Editor Amy Eckelberg 608.828.5706 Designer Lynn Siekmann 608.828.5707 Contributors Sarah Marketon - 608.828.5711 Marian Viney - 608.828.5721

Address of Publication Wisconsin Farm Bureau Federation PO Box 5550 1241 John Q. Hammons Dr. Madison, WI 53705-0550 POSTMASTER: Send address changes to Wisconsin Farm Bureau Federation PO Box 5550 Madison, WI 53705-0550

Contact Information 608.836.5575 800.261.FARM (3276)

WFBF Board of Directors Jim Holte, Elk Mound, (President) Don Radtke, Merrill, (Vice President) Dave Daniels, Union Grove Arch Morton Jr., Janesville Richard Gorder, Mineral Point Joe Bragger, Independence Kevin Krentz, Berlin Rosie Lisowe, Chilton Adam Kuczer, Pulaski Rosalie Geiger, Reedsville (Promotion and Education Committee Chair) Derek Husmoen, Galesville (YFA Committee Chair) Wisconsin Farm Bureau Federation’s Rural Route (ISSN 1082-1368) (USPS 39940), the official publication of the Wisconsin Farm Bureau Federation, is published six times per year in February|March, April|May, June|July, August|September, October|November and December|January. Subscription of $5 is included in Farm Bureau dues. Periodical postage is paid at Madison, Wisconsin. All rights reserved. No portion of this magazine may be reproduced in whole or part without written consent. For advertising rates and information: Wisconsin accounts contact Slack Attack at 608.222.7630 or National accounts contact Casey McNeal at 800.798.2691 ext. 334 or For general inquiries, contact Amy Eckelberg at 608.828.5706 or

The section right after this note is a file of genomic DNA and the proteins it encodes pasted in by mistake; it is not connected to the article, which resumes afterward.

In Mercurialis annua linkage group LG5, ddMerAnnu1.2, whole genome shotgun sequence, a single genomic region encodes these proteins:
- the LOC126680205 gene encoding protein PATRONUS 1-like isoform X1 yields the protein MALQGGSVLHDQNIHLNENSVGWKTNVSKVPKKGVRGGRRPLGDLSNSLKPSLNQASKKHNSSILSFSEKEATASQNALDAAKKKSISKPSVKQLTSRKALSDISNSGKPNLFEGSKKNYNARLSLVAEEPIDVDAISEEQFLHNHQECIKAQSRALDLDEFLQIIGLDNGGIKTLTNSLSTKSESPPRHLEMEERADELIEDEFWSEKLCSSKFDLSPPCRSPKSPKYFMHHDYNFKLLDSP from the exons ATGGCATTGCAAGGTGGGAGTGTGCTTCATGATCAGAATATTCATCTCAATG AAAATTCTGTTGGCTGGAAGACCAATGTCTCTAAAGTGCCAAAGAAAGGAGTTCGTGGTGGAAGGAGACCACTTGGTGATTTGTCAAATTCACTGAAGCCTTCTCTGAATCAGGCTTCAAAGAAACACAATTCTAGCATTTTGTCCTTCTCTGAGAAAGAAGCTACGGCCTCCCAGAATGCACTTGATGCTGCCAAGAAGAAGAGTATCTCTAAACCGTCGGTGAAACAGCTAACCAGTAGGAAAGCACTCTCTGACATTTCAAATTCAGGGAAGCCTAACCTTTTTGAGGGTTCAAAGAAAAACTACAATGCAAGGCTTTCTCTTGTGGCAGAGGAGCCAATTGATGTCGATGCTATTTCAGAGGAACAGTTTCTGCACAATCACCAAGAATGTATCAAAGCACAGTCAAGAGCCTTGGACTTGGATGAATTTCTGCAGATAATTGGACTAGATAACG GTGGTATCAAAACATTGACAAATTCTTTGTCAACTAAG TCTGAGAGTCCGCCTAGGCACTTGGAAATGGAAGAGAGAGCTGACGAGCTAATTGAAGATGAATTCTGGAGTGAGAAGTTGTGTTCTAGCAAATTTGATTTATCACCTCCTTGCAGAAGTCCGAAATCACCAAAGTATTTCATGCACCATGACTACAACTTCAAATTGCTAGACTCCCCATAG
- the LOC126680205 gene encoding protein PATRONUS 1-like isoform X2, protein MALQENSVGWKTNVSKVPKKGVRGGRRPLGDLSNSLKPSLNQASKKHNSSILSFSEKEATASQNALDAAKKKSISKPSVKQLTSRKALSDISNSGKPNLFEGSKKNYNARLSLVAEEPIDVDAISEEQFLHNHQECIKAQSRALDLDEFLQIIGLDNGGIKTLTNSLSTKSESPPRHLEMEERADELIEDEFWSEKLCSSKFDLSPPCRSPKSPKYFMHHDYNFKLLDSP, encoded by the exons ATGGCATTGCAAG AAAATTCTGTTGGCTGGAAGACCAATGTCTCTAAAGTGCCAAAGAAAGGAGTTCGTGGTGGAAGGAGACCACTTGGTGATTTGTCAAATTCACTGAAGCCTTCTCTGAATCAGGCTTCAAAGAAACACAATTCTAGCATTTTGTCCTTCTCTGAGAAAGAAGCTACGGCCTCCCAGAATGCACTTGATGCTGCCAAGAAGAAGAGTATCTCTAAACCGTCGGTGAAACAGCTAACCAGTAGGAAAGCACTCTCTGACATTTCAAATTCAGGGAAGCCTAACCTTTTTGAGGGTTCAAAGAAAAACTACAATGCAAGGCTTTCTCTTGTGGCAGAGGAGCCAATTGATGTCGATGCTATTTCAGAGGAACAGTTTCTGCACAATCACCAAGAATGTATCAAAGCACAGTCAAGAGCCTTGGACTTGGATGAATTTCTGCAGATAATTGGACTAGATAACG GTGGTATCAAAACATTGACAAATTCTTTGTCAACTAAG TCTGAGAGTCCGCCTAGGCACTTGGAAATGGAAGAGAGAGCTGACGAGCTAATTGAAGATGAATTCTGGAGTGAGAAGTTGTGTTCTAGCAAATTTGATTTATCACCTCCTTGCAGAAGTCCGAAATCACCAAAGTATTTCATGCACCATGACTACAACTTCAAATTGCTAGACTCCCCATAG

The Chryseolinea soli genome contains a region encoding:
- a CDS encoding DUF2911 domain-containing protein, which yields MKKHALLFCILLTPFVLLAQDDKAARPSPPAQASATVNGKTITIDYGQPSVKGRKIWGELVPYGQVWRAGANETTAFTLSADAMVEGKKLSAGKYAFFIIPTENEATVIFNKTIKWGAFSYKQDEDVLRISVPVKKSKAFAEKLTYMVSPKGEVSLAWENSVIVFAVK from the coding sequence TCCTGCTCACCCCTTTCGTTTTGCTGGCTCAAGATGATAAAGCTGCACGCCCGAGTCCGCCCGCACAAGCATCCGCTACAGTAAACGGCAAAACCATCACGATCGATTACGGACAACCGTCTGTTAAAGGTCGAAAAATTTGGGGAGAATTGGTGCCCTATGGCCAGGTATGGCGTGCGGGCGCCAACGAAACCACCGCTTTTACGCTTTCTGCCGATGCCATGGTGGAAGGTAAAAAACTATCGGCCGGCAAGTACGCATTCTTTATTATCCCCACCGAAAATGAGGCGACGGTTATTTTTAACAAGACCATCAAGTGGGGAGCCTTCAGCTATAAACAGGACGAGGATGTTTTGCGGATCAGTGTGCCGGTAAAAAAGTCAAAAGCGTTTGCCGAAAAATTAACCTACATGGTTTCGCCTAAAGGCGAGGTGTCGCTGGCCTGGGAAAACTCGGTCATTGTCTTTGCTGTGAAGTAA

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Transportation Holds State Budget Back T

he final details of the two-year budget package are still being discussed by legislators. Normally, the budget would be signed into law by now or at least be close and awaiting the governor’s signature. However, we are not in normal circumstances. Even though Republicans control both houses of the legislature and the governor’s office, some key details haven’t been mapped out on the proposed $76 billion spending plan. The biggest hang up? Transportation. When the Governor proposed his budget in February he promised not to raise fuel taxes or vehicle registration fees and offered to borrow or bond $500 million to help pay for his transportation plan. The State Senate has largely agreed with the Governor and even proposed an additional $350 million in bonds to prevent any significant delays in road projects. The State Assembly has taken a different approach. Led by Speaker Robin Vos, the Assembly Republicans have held firm they want a long-term, sustainable fix to the transportation budget and that would mean finding new revenues in the form of a modest fuel tax and/or vehicle registration fee increase. The premise behind the assembly’s plan is that they want to bring down debt service payments on the transportation fund, which ultimately means less borrowing. Under the Governor’s